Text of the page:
Archive for August 8th, 2010

Aug 08 2010

Answering This Week’s Questions from Google

I provide advice about how to write novels, comic books and graphic novels. Most of my content applies to fiction-writing in general, but I also provide articles specifically about superhero stories.

Here are some queries that brought Google users to Superhero Nation this week.

  • How do I find out if my superhero story has already been told? Keep reading superhero stories, particularly in your medium (novels, comic books/graphic novels, etc).  Authors that have only read one or two series tend to write original work that reads like fan-fiction for those series.
  • Unused superhero names? When you use a name you found on the Internet, there really isn’t any guarantee it hasn’t been used.  If it’s good enough, someone will use it.  The closest thing you have to a guarantee of originality is doing it yourself.  The second-closest is asking a friend to brainstorm ideas without posting them online.
  • How do I sell a comic I wrote?  I assume you’re trying to get professionally published, rather than self-published.  Check out Nine Surprising Facts about Writing Comic Books.  Also, when you submit to a publisher, you’ll probably include  a page-long submission letter introducing your work and why they should publish it.  When it comes time to write that, I’d recommend reading as many of the articles in the Query Letter category as possible.  How to Communicate with Editors is a good place to start.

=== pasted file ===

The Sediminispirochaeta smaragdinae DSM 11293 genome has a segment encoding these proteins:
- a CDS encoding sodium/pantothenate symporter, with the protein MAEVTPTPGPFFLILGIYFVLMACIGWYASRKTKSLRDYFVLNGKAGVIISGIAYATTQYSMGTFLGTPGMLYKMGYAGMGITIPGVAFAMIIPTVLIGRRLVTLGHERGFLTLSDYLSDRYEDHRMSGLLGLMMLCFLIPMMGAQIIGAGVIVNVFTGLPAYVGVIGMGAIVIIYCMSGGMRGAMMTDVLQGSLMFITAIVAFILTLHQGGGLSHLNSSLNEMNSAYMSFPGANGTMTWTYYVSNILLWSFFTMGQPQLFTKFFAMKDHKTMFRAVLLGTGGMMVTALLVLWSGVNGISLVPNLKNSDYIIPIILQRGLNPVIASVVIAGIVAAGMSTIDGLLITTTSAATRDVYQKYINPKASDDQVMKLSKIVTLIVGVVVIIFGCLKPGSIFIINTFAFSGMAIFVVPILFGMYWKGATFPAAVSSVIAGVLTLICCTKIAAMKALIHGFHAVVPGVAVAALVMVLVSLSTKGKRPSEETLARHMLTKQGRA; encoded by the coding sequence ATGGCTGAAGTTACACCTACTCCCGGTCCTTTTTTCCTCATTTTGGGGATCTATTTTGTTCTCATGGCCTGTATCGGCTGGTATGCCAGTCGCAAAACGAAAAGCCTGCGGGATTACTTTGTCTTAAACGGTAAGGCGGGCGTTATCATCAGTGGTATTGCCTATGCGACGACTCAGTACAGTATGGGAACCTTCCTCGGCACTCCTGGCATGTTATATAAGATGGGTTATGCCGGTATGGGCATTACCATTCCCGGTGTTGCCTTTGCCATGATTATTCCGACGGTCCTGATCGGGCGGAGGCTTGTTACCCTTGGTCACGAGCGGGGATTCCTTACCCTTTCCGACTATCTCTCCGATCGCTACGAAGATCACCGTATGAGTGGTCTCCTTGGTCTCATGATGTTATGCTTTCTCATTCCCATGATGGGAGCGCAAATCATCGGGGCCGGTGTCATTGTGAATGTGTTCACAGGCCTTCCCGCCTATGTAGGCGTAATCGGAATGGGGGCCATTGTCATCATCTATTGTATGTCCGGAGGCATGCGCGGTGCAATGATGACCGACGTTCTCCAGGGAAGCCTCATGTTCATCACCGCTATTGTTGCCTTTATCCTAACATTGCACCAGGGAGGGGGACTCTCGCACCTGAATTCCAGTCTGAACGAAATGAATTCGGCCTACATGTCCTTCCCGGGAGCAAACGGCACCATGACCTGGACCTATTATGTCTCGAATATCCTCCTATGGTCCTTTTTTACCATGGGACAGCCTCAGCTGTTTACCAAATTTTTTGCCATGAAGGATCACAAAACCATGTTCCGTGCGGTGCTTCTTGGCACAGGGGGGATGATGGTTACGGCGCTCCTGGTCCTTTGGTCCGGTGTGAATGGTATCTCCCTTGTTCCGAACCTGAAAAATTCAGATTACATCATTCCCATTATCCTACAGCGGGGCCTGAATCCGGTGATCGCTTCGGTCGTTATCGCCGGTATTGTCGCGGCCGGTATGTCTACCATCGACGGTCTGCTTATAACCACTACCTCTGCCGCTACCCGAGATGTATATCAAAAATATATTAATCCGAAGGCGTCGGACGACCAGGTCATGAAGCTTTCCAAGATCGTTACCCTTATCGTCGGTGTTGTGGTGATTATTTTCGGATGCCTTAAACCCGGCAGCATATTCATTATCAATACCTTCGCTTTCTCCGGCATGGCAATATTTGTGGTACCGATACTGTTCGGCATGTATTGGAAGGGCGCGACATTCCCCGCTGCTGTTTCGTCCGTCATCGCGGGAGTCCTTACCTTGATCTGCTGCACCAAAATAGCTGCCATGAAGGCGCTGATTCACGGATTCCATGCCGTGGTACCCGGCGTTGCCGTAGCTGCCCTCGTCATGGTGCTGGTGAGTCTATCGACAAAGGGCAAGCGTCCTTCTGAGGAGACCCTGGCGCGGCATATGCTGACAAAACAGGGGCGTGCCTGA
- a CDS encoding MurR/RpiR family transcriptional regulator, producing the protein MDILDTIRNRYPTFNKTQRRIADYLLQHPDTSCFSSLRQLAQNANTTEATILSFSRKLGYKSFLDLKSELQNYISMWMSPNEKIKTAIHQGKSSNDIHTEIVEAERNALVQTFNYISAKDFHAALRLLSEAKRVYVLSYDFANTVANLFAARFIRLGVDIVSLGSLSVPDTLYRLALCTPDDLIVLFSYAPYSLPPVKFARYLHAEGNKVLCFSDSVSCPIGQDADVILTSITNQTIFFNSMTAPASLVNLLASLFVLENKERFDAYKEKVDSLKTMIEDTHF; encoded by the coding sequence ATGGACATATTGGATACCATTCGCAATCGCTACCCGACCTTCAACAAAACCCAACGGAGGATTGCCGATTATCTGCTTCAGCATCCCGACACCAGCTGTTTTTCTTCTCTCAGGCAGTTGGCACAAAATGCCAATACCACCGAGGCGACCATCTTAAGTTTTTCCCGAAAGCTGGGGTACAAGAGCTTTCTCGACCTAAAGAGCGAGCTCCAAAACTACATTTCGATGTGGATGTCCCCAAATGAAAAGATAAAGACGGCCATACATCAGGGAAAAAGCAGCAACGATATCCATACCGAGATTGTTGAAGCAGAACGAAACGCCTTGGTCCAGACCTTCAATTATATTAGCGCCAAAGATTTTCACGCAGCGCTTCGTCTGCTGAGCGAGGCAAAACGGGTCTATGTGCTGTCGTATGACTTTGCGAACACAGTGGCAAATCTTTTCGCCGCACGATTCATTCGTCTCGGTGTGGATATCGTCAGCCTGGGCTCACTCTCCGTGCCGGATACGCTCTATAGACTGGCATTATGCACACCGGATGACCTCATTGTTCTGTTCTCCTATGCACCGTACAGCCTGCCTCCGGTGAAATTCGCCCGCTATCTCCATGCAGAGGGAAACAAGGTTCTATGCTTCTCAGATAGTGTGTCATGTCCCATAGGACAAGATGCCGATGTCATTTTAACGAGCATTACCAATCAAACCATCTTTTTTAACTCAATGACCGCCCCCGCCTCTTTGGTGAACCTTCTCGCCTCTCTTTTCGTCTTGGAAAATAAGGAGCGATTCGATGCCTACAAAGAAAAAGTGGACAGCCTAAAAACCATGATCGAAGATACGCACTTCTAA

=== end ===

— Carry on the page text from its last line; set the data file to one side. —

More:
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Aug 08 2010

What You Should Know About Comic Book Lettering Before You Write Your Script

Blambot has an awesome article about formatting comic book balloons.  It’s aimed at comic book letterers, but I think there are some key points also useful for comic book writers doing a script.  For example, do you know how to handle translated dialogue or when to use quotation marks?

  • Only use quotation marks when somebody is speaking off-panel.  If the speaker is on-panel, readers don’t need quotation marks to know it’s dialogue.
  • If you ever end a shouted question with a question mark and an exclamation point, put the question mark first. Readers will have many context clues that the line is being shouted, such as body language and the bolded/italicized text, but the question mark is pretty much the only indication that a question is involved.
  • Each period should be followed by one space, not two. Double spaces take too much space and look awkward.  (If you habitually use double-spaces, it may help to use your text processor’s Find/Replace feature to replace all periods followed by two spaces with periods followed by single spaces).
  • How to handle text translated from a language besides English. See below.  Note: Generally, the “*Translated from [Language]” caption is necessary just once per scene.  After that, readers can figure out what language the characters are speaking when you use the <greater than/less than signs>.

http://www.blambot.com/grammar.shtml

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